“It was so windy – literally, money was floating in the air!” Zev Goldstein, a senior at Fasman Yeshiva High School, a Jewish high school in Skokie, Illinois, described the scene outside his school the morning of November 18, 2021 after an armored truck delivering money to an ATM across the street accidentally let cash get blown away in the powerful breeze.

In an Aish.com exclusive interview, some of the participants in that surprising, chaotic scene described what happened next.

“We had just been talking about the importance of analyzing the decisions we make in our lives,” explains Rabbi Ephraim Goldman, a teacher in the school. Each day after the morning service, there is a short class on mussar, Jewish ethical teachings about how to act in different challenging situations – such as finding hundreds of bills floating through the air on a windy day.

“We’d been discussing paying attention to what we’re doing in life – not just to blindly go along, but to really think about what we’re doing,” Rabbi Goldman recalls. Little did he know that these life lessons were about to be put to the test.

Zev Goldstein

Right before breakfast, Rabbi Goldman stepped outside with two seniors, Coby Kamish and Zev (Zevi) Goldstein, both 17. They couldn’t believe their eyes. Hundreds of banknotes in all denominations were flying through the air. Nearby, a man was frenziedly collecting as many of the bills as he could. Rabbi Goldman couldn't make sense of the situation. How could someone lose so much money outside?

Coby and Zev started collecting the money. “At first I thought it belonged to the man and I was giving it back to him,” Coby recalls. Coby gave the man some bills, and when they came to give him more money the man said, “Just keep it.” That’s when the boys realized the money came from some other source.

Coby Kamish

Rabbi Goldman looked around and saw across the street, at the bank, money coming out from an armored truck. "A guy was trying to pick it up but it was so windy it was literally everywhere.”

With bills swirling all around, the scene was chaotic. The strange man who’d been collecting money got in his car and drove away. For a few minutes, Coby, Zev and Rabbi Goldman raced around, picking up bills. “I said, don’t get too excited,” Rabbi Goldman recalls with a chuckle. They knew that since the money didn’t belong to them, there was no way they could keep it. “I obviously understood that the money wasn’t mine,” Coby recalls. His first thought was to gather the money together so that he’d be able to eventually return it to its rightful owner.

For fifteen minutes, the trio ran around in the blustery, chilly day, collecting as much money as they could. The bills ranged from $5 to $100, and soon they’d amassed well over a thousand dollars.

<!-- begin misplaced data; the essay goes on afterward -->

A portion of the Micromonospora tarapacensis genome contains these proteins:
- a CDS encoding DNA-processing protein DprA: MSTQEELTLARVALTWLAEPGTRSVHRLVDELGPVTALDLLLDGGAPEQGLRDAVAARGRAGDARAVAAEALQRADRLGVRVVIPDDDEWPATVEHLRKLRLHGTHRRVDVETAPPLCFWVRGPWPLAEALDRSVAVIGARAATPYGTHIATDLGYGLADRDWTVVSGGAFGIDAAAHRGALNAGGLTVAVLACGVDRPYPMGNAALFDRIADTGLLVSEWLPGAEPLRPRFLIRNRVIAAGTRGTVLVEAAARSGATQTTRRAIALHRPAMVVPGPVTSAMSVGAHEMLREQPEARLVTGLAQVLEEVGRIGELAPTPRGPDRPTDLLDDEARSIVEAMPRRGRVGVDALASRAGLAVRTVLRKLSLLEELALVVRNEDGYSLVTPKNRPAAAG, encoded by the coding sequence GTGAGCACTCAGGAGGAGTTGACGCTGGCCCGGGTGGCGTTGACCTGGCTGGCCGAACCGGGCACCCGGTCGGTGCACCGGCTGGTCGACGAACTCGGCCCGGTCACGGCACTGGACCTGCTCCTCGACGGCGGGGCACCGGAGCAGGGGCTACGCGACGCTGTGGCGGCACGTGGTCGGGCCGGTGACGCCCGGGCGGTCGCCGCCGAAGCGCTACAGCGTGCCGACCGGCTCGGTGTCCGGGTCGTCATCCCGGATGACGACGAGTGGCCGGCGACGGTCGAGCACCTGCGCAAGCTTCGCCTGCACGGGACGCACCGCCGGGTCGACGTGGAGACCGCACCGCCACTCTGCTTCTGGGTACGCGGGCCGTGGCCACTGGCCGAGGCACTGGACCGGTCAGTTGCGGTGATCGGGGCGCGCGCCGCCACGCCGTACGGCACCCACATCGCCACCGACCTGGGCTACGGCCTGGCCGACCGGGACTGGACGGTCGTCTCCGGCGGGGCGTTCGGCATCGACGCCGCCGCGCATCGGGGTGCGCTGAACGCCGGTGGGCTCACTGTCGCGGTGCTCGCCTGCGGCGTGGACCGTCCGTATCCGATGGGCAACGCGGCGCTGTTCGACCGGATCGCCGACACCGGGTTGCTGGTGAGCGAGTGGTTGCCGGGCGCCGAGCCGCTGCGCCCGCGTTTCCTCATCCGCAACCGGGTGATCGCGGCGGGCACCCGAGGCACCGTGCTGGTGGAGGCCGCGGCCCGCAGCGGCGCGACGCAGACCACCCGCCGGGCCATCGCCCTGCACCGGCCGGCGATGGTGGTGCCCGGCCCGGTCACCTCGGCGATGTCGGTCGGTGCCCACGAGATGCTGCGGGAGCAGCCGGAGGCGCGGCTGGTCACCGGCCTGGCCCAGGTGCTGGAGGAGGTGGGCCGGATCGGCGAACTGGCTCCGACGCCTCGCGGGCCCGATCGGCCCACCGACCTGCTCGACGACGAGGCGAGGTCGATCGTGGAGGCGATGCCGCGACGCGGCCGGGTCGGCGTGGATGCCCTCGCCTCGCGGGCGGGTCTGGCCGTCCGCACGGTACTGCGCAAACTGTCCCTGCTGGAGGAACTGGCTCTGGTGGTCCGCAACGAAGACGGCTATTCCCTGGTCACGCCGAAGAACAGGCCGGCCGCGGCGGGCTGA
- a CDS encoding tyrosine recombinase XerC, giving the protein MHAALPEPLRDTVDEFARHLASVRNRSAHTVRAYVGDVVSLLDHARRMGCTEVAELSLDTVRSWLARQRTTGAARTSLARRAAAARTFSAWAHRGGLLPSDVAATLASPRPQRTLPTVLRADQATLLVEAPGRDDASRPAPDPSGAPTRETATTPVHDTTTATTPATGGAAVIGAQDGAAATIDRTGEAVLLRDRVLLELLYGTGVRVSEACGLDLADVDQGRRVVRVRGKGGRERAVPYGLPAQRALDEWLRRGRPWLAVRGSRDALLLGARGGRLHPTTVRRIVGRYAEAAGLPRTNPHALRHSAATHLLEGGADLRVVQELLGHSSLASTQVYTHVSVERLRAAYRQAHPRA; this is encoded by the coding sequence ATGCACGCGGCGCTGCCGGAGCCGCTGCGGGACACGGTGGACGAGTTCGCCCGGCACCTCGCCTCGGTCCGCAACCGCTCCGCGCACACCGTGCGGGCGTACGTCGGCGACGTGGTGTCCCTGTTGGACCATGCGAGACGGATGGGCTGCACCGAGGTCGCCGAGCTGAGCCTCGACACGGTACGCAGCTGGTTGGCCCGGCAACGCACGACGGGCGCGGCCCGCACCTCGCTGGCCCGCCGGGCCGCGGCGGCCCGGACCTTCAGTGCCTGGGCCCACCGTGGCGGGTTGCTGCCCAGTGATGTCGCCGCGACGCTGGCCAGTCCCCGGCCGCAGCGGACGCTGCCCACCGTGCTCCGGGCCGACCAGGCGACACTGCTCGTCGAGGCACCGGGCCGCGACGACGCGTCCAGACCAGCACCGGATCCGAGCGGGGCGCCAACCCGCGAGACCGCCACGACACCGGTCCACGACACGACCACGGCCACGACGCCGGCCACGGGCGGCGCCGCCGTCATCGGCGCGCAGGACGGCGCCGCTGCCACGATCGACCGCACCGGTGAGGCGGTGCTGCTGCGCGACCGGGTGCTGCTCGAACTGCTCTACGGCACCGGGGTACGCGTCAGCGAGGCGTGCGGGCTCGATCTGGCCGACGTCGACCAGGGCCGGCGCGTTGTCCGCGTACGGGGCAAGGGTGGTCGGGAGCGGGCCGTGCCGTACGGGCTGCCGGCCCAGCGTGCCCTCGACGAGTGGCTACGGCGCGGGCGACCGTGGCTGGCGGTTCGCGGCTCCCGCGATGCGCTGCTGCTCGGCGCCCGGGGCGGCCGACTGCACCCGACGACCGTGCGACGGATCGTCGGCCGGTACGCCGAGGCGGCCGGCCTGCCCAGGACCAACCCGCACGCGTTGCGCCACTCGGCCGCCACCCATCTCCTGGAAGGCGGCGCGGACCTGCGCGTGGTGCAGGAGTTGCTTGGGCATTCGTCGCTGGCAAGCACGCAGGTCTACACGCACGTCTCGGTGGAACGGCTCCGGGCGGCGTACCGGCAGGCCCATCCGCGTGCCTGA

Freezing cold, they went indoors and told Rabbi Dovid Kupchik, the yeshiva’s principal, about their adventure.

For the yeshiva students, keeping the money was never an option. The school sent an employee over to the bank across the street to enquire whether the lost money was theirs. A Skokie police officer came to the yeshiva and asked Coby, Zev and Rabbi Goldman for details about what happened – including a description of the man who’d pocketed some of the money for himself. The yeshiva sent all the money they’d managed to collect back to the bank.

Rabbi Ephraim Goldman

For Coby, the most exciting part of the entire experience wasn’t the thrill of picking up hundreds of dollars that were blowing through the air – it was the opportunity to fulfill the mitzvah of Kiddush Hashem – a central Jewish commandment to sanctify God's Name by doing the right thing and being a role model.

This mitzvah empowers us to act in ways that reflect well on God and the Jewish people. “As a Jewish kid, I want to be a good example of the Jewish community,” he explained to Aish.com. “I wear a kippah, so in a way I represent the Jewish nation.”

Coby has lots of experience in being aware of how his actions might reflect on his fellow Jews. He is an avid baseball player and last year Coby made local news when asked to try out for an elite baseball team, The Show, a premier team on Chicago’s South Side that he greatly admired.

Coby lives on the city’s North Side, and once he made the team, he was the first white player that The Show ever had. “They’d never met a Jew before,” Coby recalls. “They’d heard all kinds of crazy things about Jews.” He tried to change their perceptions of Jews for the better by acting in an upright way all the time.

The Skokie yeshiva students gained something even more valuable than money: the opportunity to put the timeless Jewish teachings they’ve studied into practice, and the chance to rise to the occasion and show the world Jewish ethics in action.